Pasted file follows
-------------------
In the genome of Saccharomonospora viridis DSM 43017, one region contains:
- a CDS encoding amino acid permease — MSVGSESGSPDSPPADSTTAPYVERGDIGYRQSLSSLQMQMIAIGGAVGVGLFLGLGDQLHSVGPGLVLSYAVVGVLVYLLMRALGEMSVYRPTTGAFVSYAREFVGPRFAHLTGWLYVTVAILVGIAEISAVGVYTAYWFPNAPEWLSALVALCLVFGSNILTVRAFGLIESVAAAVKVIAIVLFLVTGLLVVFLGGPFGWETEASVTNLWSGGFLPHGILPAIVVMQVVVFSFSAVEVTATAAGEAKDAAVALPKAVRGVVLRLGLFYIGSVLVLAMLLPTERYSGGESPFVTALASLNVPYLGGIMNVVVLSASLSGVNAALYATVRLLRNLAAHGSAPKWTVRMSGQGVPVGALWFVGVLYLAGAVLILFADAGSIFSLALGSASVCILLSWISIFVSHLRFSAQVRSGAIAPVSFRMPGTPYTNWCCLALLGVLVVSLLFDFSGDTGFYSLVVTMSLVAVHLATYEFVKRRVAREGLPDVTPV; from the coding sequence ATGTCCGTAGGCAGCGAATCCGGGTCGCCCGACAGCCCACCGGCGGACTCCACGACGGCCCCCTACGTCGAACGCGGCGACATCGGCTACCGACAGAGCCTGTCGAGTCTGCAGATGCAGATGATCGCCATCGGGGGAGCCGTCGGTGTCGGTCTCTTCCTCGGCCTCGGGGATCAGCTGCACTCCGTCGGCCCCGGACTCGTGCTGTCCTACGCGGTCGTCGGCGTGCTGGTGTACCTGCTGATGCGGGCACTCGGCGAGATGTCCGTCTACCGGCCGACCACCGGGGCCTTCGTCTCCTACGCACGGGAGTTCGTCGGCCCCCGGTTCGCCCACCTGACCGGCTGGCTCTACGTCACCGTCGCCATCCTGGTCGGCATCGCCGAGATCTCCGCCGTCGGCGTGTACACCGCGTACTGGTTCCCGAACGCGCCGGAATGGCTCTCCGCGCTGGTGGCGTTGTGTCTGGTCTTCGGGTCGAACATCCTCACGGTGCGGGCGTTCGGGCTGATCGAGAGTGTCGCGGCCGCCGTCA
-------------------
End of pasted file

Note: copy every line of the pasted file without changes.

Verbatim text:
In the genome of Saccharomonospora viridis DSM 43017, one region contains:
- a CDS encoding amino acid permease — MSVGSESGSPDSPPADSTTAPYVERGDIGYRQSLSSLQMQMIAIGGAVGVGLFLGLGDQLHSVGPGLVLSYAVVGVLVYLLMRALGEMSVYRPTTGAFVSYAREFVGPRFAHLTGWLYVTVAILVGIAEISAVGVYTAYWFPNAPEWLSALVALCLVFGSNILTVRAFGLIESVAAAVKVIAIVLFLVTGLLVVFLGGPFGWETEASVTNLWSGGFLPHGILPAIVVMQVVVFSFSAVEVTATAAGEAKDAAVALPKAVRGVVLRLGLFYIGSVLVLAMLLPTERYSGGESPFVTALASLNVPYLGGIMNVVVLSASLSGVNAALYATVRLLRNLAAHGSAPKWTVRMSGQGVPVGALWFVGVLYLAGAVLILFADAGSIFSLALGSASVCILLSWISIFVSHLRFSAQVRSGAIAPVSFRMPGTPYTNWCCLALLGVLVVSLLFDFSGDTGFYSLVVTMSLVAVHLATYEFVKRRVAREGLPDVTPV; from the coding sequence ATGTCCGTAGGCAGCGAATCCGGGTCGCCCGACAGCCCACCGGCGGACTCCACGACGGCCCCCTACGTCGAACGCGGCGACATCGGCTACCGACAGAGCCTGTCGAGTCTGCAGATGCAGATGATCGCCATCGGGGGAGCCGTCGGTGTCGGTCTCTTCCTCGGCCTCGGGGATCAGCTGCACTCCGTCGGCCCCGGACTCGTGCTGTCCTACGCGGTCGTCGGCGTGCTGGTGTACCTGCTGATGCGGGCACTCGGCGAGATGTCCGTCTACCGGCCGACCACCGGGGCCTTCGTCTCCTACGCACGGGAGTTCGTCGGCCCCCGGTTCGCCCACCTGACCGGCTGGCTCTACGTCACCGTCGCCATCCTGGTCGGCATCGCCGAGATCTCCGCCGTCGGCGTGTACACCGCGTACTGGTTCCCGAACGCGCCGGAATGGCTCTCCGCGCTGGTGGCGTTGTGTCTGGTCTTCGGGTCGAACATCCTCACGGTGCGGGCGTTCGGGCTGATCGAGAGTGTCGCGGCCGCCGTCA